Green’s Dictionary of Slang

collar n.

[plays on SE collar]

1. visual resemblance.

(a) [early 16C–mid-17C] the hangman’s noose.

(b) [20C+] the foam on a glass of beer.

(c) [1950s+] (drugs) in a makeshift syringe, the strip of paper wrapped around a dropper to ensure a tight fit with the needle.

2. [mid-19C–1900s; 1960s+] legitimate work; i.e. that in which one wears a SE collar (the original image may have referred to working horses).

3. (US) from collar v.

(a) [late 19C] in fig. use of sense 3b, any kind of restraint, e.g. marriage.

(b) [late 19C+] an arrest; thus give the collar, get thecollar v.

(c) [late 19C+] a police officer.

(d) [1970s+] the person who has been arrested.

In compounds

collar day (n.) [play on SE collar day, on which the monarch and senior members of the royal court wore collars of linked S’s]

[late 18C–early 19C] the day of execution.

In phrases

get one’s collar felt (v.) (also have one’s collar felt)

[1940s+] (UK Und./police) to be arrested.

in collar

[mid-19C–1900s] employed.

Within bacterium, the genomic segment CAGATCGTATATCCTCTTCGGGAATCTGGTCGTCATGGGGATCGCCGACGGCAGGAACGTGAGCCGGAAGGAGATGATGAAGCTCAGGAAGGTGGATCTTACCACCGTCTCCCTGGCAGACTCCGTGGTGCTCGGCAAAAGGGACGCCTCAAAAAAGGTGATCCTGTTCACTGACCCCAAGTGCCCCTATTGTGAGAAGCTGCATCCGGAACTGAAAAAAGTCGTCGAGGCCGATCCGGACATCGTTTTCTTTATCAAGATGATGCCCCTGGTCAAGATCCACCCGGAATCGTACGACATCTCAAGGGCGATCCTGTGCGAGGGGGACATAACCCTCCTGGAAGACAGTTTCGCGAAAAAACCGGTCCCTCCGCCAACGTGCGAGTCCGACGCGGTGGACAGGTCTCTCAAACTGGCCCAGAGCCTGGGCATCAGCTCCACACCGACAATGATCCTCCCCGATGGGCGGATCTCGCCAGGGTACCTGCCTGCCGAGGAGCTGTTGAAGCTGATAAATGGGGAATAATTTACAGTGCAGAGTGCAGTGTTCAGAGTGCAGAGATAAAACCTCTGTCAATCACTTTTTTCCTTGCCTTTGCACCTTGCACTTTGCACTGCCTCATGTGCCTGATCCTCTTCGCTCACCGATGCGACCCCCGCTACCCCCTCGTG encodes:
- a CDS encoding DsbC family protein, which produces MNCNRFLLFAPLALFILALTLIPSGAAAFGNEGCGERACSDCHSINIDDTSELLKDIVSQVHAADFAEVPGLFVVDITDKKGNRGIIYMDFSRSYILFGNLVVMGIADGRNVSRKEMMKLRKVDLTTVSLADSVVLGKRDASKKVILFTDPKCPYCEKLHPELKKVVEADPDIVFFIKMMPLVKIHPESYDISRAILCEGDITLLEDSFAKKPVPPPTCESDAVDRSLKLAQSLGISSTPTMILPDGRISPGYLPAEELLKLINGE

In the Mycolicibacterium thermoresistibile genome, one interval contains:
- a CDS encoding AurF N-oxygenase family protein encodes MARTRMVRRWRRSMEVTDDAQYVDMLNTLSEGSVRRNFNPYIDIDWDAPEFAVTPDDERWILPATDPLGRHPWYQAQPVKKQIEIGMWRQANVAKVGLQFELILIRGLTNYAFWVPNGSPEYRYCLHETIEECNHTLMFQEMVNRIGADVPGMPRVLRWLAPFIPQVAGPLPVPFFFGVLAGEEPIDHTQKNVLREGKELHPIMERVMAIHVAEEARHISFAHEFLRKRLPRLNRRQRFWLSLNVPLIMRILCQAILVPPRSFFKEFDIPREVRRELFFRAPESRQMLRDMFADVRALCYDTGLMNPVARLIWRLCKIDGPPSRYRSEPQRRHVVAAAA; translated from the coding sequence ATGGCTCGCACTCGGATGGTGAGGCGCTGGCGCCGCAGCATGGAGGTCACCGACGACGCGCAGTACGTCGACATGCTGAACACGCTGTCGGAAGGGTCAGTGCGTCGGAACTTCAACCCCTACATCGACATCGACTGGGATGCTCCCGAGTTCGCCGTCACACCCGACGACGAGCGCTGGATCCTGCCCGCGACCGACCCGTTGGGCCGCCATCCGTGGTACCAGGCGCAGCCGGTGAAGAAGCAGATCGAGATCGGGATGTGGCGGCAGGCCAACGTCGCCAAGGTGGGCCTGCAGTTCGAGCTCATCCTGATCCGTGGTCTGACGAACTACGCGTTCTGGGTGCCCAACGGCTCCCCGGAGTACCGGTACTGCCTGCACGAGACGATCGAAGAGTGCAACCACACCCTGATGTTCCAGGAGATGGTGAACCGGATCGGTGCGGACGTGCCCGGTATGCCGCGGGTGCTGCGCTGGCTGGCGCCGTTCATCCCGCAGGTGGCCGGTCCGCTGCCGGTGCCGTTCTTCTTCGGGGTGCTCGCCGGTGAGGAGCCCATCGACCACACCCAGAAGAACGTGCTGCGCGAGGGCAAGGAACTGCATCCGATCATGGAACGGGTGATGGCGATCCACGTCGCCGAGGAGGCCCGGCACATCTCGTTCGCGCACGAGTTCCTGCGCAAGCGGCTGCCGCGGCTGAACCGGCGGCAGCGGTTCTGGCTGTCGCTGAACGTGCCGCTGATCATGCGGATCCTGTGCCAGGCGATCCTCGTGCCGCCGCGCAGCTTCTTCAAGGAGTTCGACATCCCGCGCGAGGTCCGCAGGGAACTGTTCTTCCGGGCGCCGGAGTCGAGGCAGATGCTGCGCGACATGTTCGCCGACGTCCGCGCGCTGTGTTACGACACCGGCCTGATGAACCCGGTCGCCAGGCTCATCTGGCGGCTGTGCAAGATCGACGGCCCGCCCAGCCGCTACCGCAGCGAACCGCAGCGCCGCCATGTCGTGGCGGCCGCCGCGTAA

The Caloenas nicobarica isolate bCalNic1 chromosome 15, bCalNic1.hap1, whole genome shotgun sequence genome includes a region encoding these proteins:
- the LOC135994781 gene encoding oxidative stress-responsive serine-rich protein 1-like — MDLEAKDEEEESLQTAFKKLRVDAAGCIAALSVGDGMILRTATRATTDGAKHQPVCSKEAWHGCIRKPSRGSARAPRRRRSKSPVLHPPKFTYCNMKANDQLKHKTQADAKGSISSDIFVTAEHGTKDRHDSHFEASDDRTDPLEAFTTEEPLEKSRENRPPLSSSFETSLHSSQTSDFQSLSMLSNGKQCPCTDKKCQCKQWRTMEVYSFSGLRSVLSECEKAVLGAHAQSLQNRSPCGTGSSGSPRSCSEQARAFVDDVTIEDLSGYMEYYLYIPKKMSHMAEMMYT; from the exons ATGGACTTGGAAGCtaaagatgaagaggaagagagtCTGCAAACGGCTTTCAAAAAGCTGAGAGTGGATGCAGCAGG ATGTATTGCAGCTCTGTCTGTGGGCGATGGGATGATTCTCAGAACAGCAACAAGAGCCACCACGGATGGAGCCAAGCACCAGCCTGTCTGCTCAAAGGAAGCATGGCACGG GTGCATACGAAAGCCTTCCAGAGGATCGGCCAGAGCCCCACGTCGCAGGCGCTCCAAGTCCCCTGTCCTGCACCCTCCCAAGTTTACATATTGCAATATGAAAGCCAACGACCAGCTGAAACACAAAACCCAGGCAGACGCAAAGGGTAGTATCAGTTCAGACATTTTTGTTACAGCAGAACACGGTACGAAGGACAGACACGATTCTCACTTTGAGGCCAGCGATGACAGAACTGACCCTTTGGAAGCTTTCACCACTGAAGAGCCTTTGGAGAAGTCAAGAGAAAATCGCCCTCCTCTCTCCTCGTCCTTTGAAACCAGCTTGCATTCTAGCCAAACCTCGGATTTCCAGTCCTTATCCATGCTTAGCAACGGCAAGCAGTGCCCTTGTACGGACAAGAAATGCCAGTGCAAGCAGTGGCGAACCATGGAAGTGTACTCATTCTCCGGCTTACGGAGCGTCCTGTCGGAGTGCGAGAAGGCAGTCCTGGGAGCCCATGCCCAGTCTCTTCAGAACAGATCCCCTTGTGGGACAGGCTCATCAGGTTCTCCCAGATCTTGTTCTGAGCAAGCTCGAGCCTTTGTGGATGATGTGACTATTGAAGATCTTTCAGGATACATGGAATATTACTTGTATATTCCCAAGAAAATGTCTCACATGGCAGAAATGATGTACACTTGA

out of collar

1. [mid-19C–1910s] unemployed.

2. [1900s] (Aus.) disinherited.

put the collar on (v.) (also put a collar on)

[mid-19C] (US) to arrest.

soft collar (n.)

[1900s–20s] (Aus.) an easy job.

SE in slang uses

In compounds

collar and elbow (adj.) (also collar and shoulder) [orig. hobo jargon collar and shoulder style, a meal where the food is placed on the table and everyone, sitting shoulder to shoulder, grabs what he or she can from the platters. The idea of struggling for one’s share may link the phr. to collar and elbow, a style of wrestling practised in Devon and Cornwall]

[1920s–30s] (US) family style, informal, esp. of a restaurant or café.

collar and hames (n.)

[1910s] (US prison) a collar and tie.

collar and tie (n.) [her adoption of men’s clothing]

[1940s+] a masculine lesbian; also attrib.

collar work (n.) [the image of a horse pulling against its collar, usu. in context of hauling a stage-coach]

[late 19C] hard, strenuous work.

In phrases

fill one’s collar (v.)

[late 19C] (US) to perform adequately, to come up to expectations.

get in the collar (v.)

[20C+] (US) to start working, to work hard.

have a collar on (v.) [working-people rarely wore collars on an everyday basis]

[late 19C–1900s] to put on airs.

keep up to the collar (v.)

1. [mid–late 19C] to stay hard at work, or to make someone else stay hard at work.

2. [1910s–20s] to be overwhelmed by one’s work.

put to the pin of one’s collar (v.) [saddlery imagery]

[late 19C+] (Irish) to put in very great difficulties, to be stretched to the limit.